If you are unable to make this meeting, but would like your concerns to be heard, please fill out this I-81 Comment Sheet with the message: “The Draft Environmental Impact Statement (DEIS) must include an alternative for the area north of I-690 without the missing link flyovers, without the additional lanes, and that maintains the direct connection between the Northside and Armory Square.”
Written by Mary Beth Schwartzwalder • November 8, 2016
What: The Common Council’s Transportation Committee Meeting
When: Wednesday, November 9 at 12:00 PM
Where: City Hall in the Common Council Chambers, 233 E. Washington Street
The Northside is facing its biggest threat, one that will stop our progress and have devastating effects on us all as a community – the proposed Common Features of the I-81 Project. This Wednesday the Common Council’s Transportation Committee will be meeting to hear comments and concerns on the proposals for the I-81 Project.
Join us and other stakeholders on the Northside and in Franklin Square to stand up to the Common Features section of NYSDOT’s I-81 rebuild and say “NO:” NO to the Flyovers,
NO to additional lanes north of I-690, and NO to realigning the Butternut Street bridge. This may be our last change to influence NYSDOT’s plans before the Environmental Impact Study is released.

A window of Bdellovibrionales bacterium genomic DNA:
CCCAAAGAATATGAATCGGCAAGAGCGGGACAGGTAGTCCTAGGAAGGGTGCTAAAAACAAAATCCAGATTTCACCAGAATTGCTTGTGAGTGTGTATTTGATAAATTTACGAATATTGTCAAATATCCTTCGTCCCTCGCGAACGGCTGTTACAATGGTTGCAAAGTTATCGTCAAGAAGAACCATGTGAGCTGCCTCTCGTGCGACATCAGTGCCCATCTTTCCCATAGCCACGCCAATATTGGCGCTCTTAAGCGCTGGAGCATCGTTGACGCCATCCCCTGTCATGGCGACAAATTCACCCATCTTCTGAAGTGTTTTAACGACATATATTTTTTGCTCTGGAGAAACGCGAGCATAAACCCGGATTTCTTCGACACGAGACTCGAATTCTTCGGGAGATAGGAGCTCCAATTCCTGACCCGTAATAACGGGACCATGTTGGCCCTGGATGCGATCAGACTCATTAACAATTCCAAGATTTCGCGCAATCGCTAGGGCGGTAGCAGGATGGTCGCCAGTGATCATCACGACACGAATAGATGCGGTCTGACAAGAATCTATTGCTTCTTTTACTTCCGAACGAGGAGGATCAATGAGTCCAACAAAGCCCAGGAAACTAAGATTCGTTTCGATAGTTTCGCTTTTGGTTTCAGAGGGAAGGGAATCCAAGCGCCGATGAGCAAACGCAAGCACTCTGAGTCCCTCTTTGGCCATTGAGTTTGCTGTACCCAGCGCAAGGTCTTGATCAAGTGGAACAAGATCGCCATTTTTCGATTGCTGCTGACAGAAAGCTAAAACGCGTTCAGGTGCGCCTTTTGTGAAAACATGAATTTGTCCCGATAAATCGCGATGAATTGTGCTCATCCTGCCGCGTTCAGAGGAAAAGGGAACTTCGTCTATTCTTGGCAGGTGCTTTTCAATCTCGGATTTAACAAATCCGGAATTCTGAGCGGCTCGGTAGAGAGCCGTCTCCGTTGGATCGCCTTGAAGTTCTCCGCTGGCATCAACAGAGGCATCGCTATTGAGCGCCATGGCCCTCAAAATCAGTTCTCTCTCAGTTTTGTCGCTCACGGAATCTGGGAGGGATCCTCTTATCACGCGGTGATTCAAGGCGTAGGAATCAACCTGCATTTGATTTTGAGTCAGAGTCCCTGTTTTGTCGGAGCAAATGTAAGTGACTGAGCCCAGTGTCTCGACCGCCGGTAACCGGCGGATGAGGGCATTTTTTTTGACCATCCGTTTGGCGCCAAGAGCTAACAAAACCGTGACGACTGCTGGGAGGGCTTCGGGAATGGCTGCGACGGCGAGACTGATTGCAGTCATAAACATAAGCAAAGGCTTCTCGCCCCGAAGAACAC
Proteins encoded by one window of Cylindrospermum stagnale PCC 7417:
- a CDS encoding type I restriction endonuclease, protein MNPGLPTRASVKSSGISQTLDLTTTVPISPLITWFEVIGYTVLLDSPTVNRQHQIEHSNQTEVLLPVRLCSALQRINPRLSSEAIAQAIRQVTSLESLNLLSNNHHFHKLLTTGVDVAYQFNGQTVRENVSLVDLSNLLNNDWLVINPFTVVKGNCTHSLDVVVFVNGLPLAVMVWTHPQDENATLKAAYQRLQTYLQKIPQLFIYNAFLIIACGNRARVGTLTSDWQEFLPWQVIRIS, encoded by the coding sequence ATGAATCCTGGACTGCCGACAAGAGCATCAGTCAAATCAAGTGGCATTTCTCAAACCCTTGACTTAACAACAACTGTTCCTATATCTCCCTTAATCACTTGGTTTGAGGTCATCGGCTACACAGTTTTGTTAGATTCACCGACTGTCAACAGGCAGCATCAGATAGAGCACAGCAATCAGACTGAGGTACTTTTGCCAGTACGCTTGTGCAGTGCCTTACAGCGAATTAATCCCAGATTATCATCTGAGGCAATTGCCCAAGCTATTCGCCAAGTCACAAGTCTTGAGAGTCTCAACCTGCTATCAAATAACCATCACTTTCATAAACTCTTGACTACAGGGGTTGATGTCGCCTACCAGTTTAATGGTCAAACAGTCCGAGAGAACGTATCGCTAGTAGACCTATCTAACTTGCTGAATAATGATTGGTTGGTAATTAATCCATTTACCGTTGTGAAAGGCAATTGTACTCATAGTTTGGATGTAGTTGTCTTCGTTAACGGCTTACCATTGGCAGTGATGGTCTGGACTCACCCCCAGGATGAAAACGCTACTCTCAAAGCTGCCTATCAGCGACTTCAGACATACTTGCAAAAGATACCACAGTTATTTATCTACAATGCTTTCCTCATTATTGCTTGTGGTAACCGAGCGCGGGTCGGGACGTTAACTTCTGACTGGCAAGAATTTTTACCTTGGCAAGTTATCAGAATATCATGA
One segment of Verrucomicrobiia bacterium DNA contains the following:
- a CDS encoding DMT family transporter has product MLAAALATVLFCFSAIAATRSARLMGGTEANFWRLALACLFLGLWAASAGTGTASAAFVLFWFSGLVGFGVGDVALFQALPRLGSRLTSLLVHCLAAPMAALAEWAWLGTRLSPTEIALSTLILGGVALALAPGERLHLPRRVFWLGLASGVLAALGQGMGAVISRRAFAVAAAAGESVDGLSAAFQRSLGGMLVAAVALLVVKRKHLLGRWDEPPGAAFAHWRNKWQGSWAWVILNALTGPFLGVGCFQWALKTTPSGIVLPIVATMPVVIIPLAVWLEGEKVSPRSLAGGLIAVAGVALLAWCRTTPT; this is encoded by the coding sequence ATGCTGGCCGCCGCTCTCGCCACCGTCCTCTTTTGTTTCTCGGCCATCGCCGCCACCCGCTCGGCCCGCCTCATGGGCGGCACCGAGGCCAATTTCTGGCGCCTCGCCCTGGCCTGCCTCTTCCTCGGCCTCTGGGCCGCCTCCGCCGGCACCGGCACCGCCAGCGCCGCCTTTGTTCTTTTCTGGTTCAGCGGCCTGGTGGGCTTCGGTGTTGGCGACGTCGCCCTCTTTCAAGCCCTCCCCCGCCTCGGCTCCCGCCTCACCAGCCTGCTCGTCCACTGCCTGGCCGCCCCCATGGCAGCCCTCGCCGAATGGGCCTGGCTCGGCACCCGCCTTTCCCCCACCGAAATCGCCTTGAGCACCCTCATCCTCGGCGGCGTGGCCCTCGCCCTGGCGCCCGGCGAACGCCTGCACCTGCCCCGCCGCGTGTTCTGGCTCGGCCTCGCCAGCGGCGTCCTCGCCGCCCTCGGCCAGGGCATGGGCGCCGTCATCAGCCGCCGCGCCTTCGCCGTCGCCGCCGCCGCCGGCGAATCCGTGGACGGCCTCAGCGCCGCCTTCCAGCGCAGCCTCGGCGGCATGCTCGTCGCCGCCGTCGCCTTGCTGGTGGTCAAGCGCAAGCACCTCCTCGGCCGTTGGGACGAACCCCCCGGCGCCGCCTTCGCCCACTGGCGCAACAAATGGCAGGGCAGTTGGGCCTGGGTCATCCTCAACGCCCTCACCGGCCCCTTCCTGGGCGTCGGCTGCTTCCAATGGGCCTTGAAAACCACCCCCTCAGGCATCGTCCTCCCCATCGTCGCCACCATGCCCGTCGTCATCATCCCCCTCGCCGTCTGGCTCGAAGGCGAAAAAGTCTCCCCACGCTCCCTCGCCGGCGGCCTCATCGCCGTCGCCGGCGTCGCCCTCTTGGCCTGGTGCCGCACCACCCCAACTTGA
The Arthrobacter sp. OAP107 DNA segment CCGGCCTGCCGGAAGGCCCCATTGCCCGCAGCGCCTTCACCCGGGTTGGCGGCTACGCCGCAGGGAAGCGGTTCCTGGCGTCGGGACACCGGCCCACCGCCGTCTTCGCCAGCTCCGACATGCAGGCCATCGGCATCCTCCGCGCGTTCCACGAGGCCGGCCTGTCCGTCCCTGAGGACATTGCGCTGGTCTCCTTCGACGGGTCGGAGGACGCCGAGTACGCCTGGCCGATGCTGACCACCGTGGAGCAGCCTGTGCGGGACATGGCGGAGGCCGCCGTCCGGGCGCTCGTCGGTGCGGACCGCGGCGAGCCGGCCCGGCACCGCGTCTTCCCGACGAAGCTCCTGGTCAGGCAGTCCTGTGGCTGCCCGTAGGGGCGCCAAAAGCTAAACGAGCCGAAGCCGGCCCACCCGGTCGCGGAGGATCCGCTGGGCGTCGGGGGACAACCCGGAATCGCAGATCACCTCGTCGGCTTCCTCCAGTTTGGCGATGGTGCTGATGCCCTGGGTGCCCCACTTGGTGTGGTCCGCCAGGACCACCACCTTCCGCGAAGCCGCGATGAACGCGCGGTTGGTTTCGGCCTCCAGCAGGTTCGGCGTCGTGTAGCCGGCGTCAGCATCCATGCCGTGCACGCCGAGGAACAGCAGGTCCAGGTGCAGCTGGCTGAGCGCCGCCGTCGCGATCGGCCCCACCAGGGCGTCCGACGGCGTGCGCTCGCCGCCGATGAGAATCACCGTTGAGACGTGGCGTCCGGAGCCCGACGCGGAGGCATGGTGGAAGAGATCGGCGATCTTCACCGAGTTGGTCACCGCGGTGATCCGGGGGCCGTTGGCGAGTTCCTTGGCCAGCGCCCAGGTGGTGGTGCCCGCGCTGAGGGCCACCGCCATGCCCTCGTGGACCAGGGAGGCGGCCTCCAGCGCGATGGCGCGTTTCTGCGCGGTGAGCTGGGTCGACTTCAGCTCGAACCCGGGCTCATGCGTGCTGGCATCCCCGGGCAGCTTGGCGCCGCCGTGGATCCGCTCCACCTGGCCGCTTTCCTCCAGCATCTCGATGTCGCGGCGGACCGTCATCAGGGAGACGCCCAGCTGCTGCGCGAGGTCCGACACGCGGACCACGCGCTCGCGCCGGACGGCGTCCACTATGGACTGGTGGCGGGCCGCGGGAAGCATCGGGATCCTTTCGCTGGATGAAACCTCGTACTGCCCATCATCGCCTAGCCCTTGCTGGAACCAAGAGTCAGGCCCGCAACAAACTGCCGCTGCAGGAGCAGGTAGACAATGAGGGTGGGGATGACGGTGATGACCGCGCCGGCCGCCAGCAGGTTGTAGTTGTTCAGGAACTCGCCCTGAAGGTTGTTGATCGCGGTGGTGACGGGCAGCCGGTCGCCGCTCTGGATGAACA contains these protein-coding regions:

If you are unable to attend, but still want to voice your concerns, fill out the I-81 Comment Sheet with the message: “The Draft Environmental Impact Statement (DEIS) must include an alternative for the area north of I-690 without the missing link flyovers, without the additional lanes, and that maintains the direct connection between the Northside and Armory Square.”
Written by Mary Beth Schwartzwalder • October 19, 2016
Editor’s note: To read Part 1 of “How You Can Help,” click here.
To help add to our efforts in making sure that the interests of the Northside are respected, please fill out this I-81 Comment Sheet and send back to NYSDOT. In the comment section, please deliver the following message: “The Draft Environmental Impact Statement (DEIS) must include an alternative for the area north of I-690 without the missing link flyovers, without the additional lanes, and that maintains the direct connection between the Northside and Armory Square.”
There is strength in numbers and we hope that our collective voices will be heard by NYSDOT and their plans for I-81 will be modified to eliminate many of the negative changes that would impact the Northside. If you aren’t familiar with these impacts, please watch the video below, “Repeating the Mistakes of the Past,” put together by Michael Stanton.
NYSDOT is also holding many different Neighborhood Meeting this fall to solicit feedback from the community. Anyone is welcome to attend one or more of these meetings to further express your concerns.